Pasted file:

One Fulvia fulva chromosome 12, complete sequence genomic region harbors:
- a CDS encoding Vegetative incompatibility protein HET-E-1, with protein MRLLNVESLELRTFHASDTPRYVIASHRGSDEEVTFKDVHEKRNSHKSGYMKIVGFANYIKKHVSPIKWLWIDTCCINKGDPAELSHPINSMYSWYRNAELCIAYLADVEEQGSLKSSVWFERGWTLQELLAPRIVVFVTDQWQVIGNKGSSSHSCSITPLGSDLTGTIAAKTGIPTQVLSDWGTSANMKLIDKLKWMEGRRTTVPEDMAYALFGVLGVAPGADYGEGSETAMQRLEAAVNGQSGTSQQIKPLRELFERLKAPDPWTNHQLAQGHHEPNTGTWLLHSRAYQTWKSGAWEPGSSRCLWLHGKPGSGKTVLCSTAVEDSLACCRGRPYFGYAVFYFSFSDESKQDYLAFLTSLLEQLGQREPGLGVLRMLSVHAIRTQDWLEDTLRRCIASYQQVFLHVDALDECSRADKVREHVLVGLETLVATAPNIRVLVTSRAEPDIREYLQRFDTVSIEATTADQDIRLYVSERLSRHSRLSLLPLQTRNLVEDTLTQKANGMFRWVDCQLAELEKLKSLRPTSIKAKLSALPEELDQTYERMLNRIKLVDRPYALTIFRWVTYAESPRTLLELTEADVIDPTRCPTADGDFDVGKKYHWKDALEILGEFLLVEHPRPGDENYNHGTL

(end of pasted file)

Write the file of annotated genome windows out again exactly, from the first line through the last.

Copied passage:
One Fulvia fulva chromosome 12, complete sequence genomic region harbors:
- a CDS encoding Vegetative incompatibility protein HET-E-1, with protein MRLLNVESLELRTFHASDTPRYVIASHRGSDEEVTFKDVHEKRNSHKSGYMKIVGFANYIKKHVSPIKWLWIDTCCINKGDPAELSHPINSMYSWYRNAELCIAYLADVEEQGSLKSSVWFERGWTLQELLAPRIVVFVTDQWQVIGNKGSSSHSCSITPLGSDLTGTIAAKTGIPTQVLSDWGTSANMKLIDKLKWMEGRRTTVPEDMAYALFGVLGVAPGADYGEGSETAMQRLEAAVNGQSGTSQQIKPLRELFERLKAPDPWTNHQLAQGHHEPNTGTWLLHSRAYQTWKSGAWEPGSSRCLWLHGKPGSGKTVLCSTAVEDSLACCRGRPYFGYAVFYFSFSDESKQDYLAFLTSLLEQLGQREPGLGVLRMLSVHAIRTQDWLEDTLRRCIASYQQVFLHVDALDECSRADKVREHVLVGLETLVATAPNIRVLVTSRAEPDIREYLQRFDTVSIEATTADQDIRLYVSERLSRHSRLSLLPLQTRNLVEDTLTQKANGMFRWVDCQLAELEKLKSLRPTSIKAKLSALPEELDQTYERMLNRIKLVDRPYALTIFRWVTYAESPRTLLELTEADVIDPTRCPTADGDFDVGKKYHWKDALEILGEFLLVEHPRPGDENYNHGTL